Among the many situations we are faced with in military life, it’s hard to have an answer or plan for everything. I’m a textbook over-thinker, but even after going over every possible scenario, I’ve been taken by surprise a time or two. Kyle and I have always worked as a team to overcome the obstacles and challenges of a busy schedule, and the common inconveniences that come up. We’ve discussed the possible emergencies we could face, and multiple ways for dealing with them.
But what do you do when your spouse or partner is gone or unreachable, and one of the many scenarios you thought would never happen, happens?
Murphy’s Law pretty much guarantees that there’s no better time than deployment for every single thing to go wrong. The daily routine never stops, and there’s no way to predict what could happen. The last thing that any of us wants is to find ourselves thrown into an emergency situation, unsure of what to do. There’s no one there to hold our hand, and walk us through it..
And it’s scary.
When Kyle was in training, I got sick and ended up in the emergency room with a pretty bad infection. It came out of nowhere, and led to more complications than either of us planned for. And the worst part was that I could tell Kyle what was going on, but he couldn’t do anything. He couldn’t leave his school unless they were dire circumstances, and lucky for us they weren’t. But it was extremely stressful for both of us, because for the first time in our relationship we weren’t just a 15-minute drive away. A phone call and some comforting words just wasn’t enough to make it all go away.
The wide array of emergencies goes for far beyond getting sick or having the car break down. And if we’ve learned anything over the past few years, it’s that having a plan is so important for every person involved. So for any military family facing separation or deployment, here are some tips to prepare for any emergency situation.
Discuss all scenarios
If you’re approaching a deployment or any kind of separation, have the conversation. And by that, I mean talk about all of the difficult things, including the long list of what-ifs that are impossible to avoid. Lay it all out there and make sure you’re both on the same page. It’s not easy to talk about the things that scary us. But it’s even harder when those scary things become reality, and neither or you know where the other stands.
Discuss ways to avoid these scenarios
Everyone has their own way of doing things, and Kyle and I have definitely discussed the things I will need to practice in order to stay safe while he’s deployed. But not everyone is well versed in these practices, and I can’t stress enough how important it is to be careful of what you share with others. Make sure that you lay out ground rules, not in a controlling sense, but just to make sure that you’re safe at home.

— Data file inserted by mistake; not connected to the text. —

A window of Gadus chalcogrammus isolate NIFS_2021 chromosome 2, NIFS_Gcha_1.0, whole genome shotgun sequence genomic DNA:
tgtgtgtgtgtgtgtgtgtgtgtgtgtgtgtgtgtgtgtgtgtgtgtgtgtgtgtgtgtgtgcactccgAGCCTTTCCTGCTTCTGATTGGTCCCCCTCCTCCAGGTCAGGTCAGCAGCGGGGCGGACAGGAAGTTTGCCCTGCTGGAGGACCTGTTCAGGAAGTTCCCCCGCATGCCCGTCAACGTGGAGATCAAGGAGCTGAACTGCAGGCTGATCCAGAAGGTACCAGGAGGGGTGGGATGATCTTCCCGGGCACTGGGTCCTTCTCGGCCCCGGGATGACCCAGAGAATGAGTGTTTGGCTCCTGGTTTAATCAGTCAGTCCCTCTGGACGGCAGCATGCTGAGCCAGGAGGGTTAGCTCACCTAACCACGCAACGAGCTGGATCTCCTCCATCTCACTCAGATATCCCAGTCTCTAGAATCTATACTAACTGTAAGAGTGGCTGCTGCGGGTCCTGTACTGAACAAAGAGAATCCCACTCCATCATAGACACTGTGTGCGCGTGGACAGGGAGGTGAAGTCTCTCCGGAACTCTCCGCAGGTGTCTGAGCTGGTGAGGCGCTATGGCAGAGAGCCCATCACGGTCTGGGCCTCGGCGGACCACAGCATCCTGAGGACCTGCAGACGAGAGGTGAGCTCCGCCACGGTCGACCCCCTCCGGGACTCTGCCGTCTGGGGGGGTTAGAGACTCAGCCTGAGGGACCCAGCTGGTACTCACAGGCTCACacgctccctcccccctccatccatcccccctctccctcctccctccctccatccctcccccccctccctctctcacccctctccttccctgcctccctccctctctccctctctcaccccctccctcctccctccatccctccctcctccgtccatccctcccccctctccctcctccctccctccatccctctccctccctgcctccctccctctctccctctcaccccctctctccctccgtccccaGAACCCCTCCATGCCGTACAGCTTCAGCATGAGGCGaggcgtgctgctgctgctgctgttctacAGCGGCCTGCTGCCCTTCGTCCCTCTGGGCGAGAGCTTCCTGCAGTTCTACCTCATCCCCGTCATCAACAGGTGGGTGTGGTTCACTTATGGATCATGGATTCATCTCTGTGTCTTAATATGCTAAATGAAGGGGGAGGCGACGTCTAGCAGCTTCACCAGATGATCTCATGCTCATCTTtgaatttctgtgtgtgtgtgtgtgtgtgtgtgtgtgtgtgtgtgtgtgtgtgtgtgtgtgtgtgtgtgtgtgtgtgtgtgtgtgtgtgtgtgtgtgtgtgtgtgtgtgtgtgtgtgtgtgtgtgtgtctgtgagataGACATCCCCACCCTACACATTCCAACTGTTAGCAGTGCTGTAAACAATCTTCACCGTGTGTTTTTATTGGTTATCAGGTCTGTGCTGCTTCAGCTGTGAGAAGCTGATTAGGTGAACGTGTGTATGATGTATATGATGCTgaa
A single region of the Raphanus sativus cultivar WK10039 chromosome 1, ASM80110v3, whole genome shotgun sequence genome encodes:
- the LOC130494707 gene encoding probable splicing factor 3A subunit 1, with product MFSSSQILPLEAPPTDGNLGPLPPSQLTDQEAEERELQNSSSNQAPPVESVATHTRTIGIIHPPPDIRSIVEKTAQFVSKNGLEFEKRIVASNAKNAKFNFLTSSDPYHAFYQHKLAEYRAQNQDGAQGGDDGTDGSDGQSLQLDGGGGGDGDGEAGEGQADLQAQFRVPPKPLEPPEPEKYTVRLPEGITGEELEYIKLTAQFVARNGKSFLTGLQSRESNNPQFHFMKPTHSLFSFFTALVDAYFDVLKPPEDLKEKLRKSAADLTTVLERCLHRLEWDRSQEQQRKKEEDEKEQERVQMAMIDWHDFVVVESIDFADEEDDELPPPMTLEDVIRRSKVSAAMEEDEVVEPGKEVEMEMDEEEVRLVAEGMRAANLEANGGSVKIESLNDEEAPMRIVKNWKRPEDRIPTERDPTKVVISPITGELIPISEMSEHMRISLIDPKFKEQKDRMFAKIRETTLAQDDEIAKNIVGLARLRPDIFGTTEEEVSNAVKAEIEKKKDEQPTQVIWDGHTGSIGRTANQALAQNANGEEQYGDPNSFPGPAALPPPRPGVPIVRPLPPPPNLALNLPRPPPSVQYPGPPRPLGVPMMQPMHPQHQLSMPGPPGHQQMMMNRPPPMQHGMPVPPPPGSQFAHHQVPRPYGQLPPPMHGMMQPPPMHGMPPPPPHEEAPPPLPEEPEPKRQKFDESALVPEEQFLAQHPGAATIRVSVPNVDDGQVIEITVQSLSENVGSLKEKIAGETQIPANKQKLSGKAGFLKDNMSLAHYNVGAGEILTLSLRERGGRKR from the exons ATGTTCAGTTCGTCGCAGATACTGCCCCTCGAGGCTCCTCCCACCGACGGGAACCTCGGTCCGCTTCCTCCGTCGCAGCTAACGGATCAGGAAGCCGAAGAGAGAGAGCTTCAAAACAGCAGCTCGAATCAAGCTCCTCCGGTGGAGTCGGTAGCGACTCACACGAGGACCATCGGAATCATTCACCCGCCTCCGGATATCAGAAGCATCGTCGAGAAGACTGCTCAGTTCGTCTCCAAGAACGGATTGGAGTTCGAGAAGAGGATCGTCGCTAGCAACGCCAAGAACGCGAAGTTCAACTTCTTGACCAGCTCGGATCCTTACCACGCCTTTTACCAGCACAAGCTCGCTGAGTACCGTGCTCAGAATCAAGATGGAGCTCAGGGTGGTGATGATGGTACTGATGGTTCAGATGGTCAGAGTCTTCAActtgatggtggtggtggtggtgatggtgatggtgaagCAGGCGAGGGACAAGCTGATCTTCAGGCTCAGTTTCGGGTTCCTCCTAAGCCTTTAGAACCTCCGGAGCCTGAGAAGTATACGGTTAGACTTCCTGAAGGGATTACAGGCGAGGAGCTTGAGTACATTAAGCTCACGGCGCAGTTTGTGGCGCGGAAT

Have a safe place to go if needed
While your significant other is on the other side of the world, it’s hard for them to know what’s going on at home with the exception of what you tell them and what they see on the news. In the southern parts of the U.S. many families recently had to uproot themselves due to hurricane Matthew, and some of them had to stay in hotels for weeks. Emergencies can include natural disasters of all magnitudes, and having a safe place to retreat to can save you so much stress and money. This could be your parents’ house, or the home of a close friend. Establish where you would go ahead of time, so that your significant other knows where to contact you if needed.
Have an emergency savings
This is extremely important to every family, and it can definitely we the difference between having what you need, to going without. This savings could cover an emergency rental car, plane ticket, hotel stay, medical bill, etc. It’s a lot better to have that backup, and just pray you never need it.
Be aware of who to contact
When my brother prepared for deployment, his commander had them all write down their immediate family members including our names and contact numbers. These numbers are given to FRG (Family Readiness Group) personnel, as well as the Red Cross. At any point during a deployment, these are the people who are usually your best contact for reaching your service member with any emergency information. In many cases, emails or letters can be exchanged for this info, but it’s often a slow process and not always reliable. Make sure you know exactly who to contact in the event that something does come up.
We worry endlessly about our significant others during a deployment, but this worry goes both ways. They spend just as much time wondering if we’re okay at home, and it causes them more stress than we often realize. Having a solid and reliable plan helps to ease some of that worry, and it ensures that you have the support and knowledge that you need, no matter what happens.
Have you ever faced an emergency situation while your spouse or partner was deployed? What advice would you have for other families?